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Gene Tierney’s Poor Appetite in Dragonwyck (’46)

By: Megan McGurk

Among the bits of business that actors must do on camera, eating proves one of the most difficult, far above the physical dexterity necessary for set pieces that include some athleticism. Maybe only love scenes appear more gruelling. When you’re wrapped up in the electric jolt of performance, something simple as the ability to chew and swallow seems nauseating, if not nerve wracking. I can’t stomach anything to eat before I give a lecture, so there’s no way I could handle a plate of food in the middle of one. No one eats better than George Sanders on film though. He somehow manages to take huge, gusty mouthfuls of food, which he enjoys unabashed, yet he never looks like a slob or a rabid beast, nor does he skimp on delivering his lines with customary caddish panache. He savours a chicken leg in Rebecca (1940) with so much elegance that you can almost see Laurence Olivier turn ashen at the sight of someone stealing the scene—all with a chicken leg stuck in his kisser. When Sanders plays a hedonist based on Gauguin’s biography in The Moon and Sixpence (1942), he takes a hefty piece of rack of lamb with his hands and strips the meat from bone in a few bites. It surpasses the culinary trick of peeling an orange in one piece, because fatty roasted lamb proves a great deal more slippery and juicy. He cleans the bone in seconds without pause or splattering his face and clothing. Had most actors tried that they would have resembled what viewers imagine Ty Power did to the chicken as the geek in Nightmare Alley (1947). Otherwise dapper men like Cary Grant take as few bites as possible in a meal scene. During the luncheon when he hosts the police inspector in To Catch a Thief (1955) he puts his napkin and utensils at rest after maybe three bites of quiche.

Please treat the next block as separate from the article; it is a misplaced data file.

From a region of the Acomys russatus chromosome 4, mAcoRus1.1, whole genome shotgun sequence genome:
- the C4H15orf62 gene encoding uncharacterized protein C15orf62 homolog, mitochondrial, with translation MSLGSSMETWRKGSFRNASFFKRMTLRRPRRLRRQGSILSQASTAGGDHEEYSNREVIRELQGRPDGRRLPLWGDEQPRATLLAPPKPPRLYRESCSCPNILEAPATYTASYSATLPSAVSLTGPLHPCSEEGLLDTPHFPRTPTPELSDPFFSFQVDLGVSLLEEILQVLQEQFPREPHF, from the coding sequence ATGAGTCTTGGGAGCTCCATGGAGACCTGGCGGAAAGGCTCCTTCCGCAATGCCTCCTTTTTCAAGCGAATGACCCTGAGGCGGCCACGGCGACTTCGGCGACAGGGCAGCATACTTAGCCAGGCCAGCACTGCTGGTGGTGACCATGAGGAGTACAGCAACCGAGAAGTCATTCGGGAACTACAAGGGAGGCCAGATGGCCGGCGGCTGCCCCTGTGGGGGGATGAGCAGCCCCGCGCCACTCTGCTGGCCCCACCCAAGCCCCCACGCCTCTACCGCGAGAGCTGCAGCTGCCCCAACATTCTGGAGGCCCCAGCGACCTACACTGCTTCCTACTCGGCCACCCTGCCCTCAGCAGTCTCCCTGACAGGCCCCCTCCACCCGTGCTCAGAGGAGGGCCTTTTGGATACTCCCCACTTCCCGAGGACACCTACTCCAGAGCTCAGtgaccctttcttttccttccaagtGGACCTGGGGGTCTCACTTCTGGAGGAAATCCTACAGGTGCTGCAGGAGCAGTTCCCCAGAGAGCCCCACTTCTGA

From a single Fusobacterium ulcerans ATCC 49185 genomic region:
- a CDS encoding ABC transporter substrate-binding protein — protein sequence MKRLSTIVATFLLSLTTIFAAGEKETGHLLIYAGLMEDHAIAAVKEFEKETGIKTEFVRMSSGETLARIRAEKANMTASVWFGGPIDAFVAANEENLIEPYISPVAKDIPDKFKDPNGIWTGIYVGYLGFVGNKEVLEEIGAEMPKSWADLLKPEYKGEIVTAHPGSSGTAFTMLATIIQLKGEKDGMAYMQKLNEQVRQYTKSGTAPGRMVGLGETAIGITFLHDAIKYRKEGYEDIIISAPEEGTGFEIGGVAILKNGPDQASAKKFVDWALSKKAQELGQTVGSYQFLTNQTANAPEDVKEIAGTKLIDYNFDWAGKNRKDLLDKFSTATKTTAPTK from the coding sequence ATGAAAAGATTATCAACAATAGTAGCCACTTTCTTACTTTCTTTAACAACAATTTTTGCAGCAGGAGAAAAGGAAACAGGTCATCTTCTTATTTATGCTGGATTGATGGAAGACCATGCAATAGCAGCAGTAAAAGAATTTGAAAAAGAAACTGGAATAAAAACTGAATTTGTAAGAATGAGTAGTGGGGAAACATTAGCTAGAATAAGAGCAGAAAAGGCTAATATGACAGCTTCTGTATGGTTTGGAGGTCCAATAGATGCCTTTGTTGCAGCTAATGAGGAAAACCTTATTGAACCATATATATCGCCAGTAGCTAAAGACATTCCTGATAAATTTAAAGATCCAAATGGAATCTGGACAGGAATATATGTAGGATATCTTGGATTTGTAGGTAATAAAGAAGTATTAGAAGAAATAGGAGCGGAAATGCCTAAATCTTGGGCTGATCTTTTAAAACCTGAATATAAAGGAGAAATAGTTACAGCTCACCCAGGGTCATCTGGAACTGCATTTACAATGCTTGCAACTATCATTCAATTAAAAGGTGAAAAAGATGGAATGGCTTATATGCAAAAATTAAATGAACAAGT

During the Depression, audiences saw plenty of women onscreen who sat with an appetite at table, who tucked into dinners they savoured when the next one was uncertain. Amid widespread hunger that culminated in bread lines and soup kitchens, circumstances permitted heroines to eat onscreen without censure. In Thirty Day Princess (1934), not only does Sylvia Sidney steal food from the Automat by slamming her hand against the display case holding a turkey leg and all the trimmings until it opens, she later uses a knife to shovel food in her mouth, much to the horror of straight-laced Cary Grant. For a woman with ‘prospects as high as the gutter’, she doesn’t have time to pay attention to table manners. She’s penniless and starving. She can’t get her fill fast enough.

After the 1930s viewers see fewer depictions of women enjoying food and more pretend eating in film. Marilyn Monroe wrestles with a candy bar in Clash by Night (1952) making it seem as though she’s taken a huge bite and has a cheek stuffed with chocolate, when it really appears to vanish in her mouth with just her tongue standing in for the treat. Instead of chewing the candy, she concentrates on licking her fingers, because I suppose men in the audience find more interesting. Monroe’s boyfriend echoes male displeasure at seeing women enjoy food when he first plucks the chocolate from her hands and warns ‘you’ll spread.’ Perhaps the worst fake eater award falls to Audrey Hepburn’s character in Charade (1963). She’s supposed to play a woman who eats her feelings, but meanwhile, it looks like she chokes and gags on each bite in an anorectic revulsion. Her arms rival match stick silhouette and her throat stretches paper thin from want. She’s the least likely binge eater in cinema.